Pewter is a metal alloy that traditionally contains between 85 and 99% tin, with the remainder consisting of 1-4% copper, acting as a hardener. Traditionally, there were three grades of pewter: fine, tableware, with 96-99% tin and 1-4% copper; normal, also for eating and drinking utensils, but duller in appearance, with 92 percent tin, 1-6 percent copper, and up to 4 percent lead; and solder, not for eating or drinking utensils, which may contain up to 40 percent lead.

Modern pewter is an alloy of tin with copper, antimony and/or bismuth, without lead.

Physically, pewter is a lustrous metal that is very similar in appearance to silver. Like silver, pewter will oxidize over time to a dull gray if left untreated. Pewter is a very malleable alloy, being soft enough to be shaped with hand tools or cast by centrifugal force into fine jewelry or other pieces and accessories. The pewter can be polished to a characteristic sheen, further enhancing its perceived value and visual appeal.

Today’s fine, lead-free pewter is of a finer quality, and alloys that include antimony and bismuth are more durable and brighter. Modern pewter is about 91% tin, 7.5% antimony, and 1.5% copper; the absence of lead makes it safe to use for food and drink. The best pewter used today to make lead-free jewelry and product lines is approximately 97% tin to ensure only the cleanest and most environmentally friendly product lines. The surface of modern pewter is bluish-white with a bright finish or a soft, satin sheen. It resists staining, keeping its color and finish indefinitely.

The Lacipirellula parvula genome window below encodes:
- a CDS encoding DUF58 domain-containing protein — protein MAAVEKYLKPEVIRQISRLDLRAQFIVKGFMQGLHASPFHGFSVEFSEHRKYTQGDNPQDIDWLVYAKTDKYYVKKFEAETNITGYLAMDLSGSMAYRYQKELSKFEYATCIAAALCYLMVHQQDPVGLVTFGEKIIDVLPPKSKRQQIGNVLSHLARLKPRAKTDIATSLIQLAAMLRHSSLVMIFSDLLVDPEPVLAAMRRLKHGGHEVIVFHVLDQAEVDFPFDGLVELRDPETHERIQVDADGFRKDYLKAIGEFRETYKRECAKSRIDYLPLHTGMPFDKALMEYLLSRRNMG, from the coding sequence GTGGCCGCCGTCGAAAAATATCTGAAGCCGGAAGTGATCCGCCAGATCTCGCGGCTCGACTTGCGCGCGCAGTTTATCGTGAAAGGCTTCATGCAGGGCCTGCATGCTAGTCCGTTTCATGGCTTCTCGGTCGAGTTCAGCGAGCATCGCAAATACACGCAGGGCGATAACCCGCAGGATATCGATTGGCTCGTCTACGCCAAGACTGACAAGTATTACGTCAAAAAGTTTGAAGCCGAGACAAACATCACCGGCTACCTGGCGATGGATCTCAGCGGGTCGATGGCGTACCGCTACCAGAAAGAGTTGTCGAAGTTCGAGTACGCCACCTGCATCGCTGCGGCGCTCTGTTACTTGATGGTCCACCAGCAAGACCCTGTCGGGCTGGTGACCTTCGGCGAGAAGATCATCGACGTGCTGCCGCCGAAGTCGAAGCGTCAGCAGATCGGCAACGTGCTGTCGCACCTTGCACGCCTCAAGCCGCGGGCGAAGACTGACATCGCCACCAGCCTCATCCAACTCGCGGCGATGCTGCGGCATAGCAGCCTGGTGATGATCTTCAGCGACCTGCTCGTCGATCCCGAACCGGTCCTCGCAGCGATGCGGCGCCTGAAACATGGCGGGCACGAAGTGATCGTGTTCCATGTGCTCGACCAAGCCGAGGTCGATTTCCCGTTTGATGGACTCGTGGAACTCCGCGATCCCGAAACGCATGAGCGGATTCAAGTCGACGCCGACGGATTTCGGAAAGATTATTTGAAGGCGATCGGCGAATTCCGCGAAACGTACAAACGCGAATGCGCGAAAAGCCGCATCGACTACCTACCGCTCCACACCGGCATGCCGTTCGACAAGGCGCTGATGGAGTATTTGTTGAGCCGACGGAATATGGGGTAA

Pewter is shaped by casting, striking, or in a spin mold, and is usually simply ornamented with moldings or engraving, although some showpieces, particularly from the Renaissance period in France and Germany, show intricate ornamentation. The pewter was used early in East Asia, and Roman pieces still exist today. England was a pewter center in the Middle Ages; pewter was the main tableware until replaced by porcelain.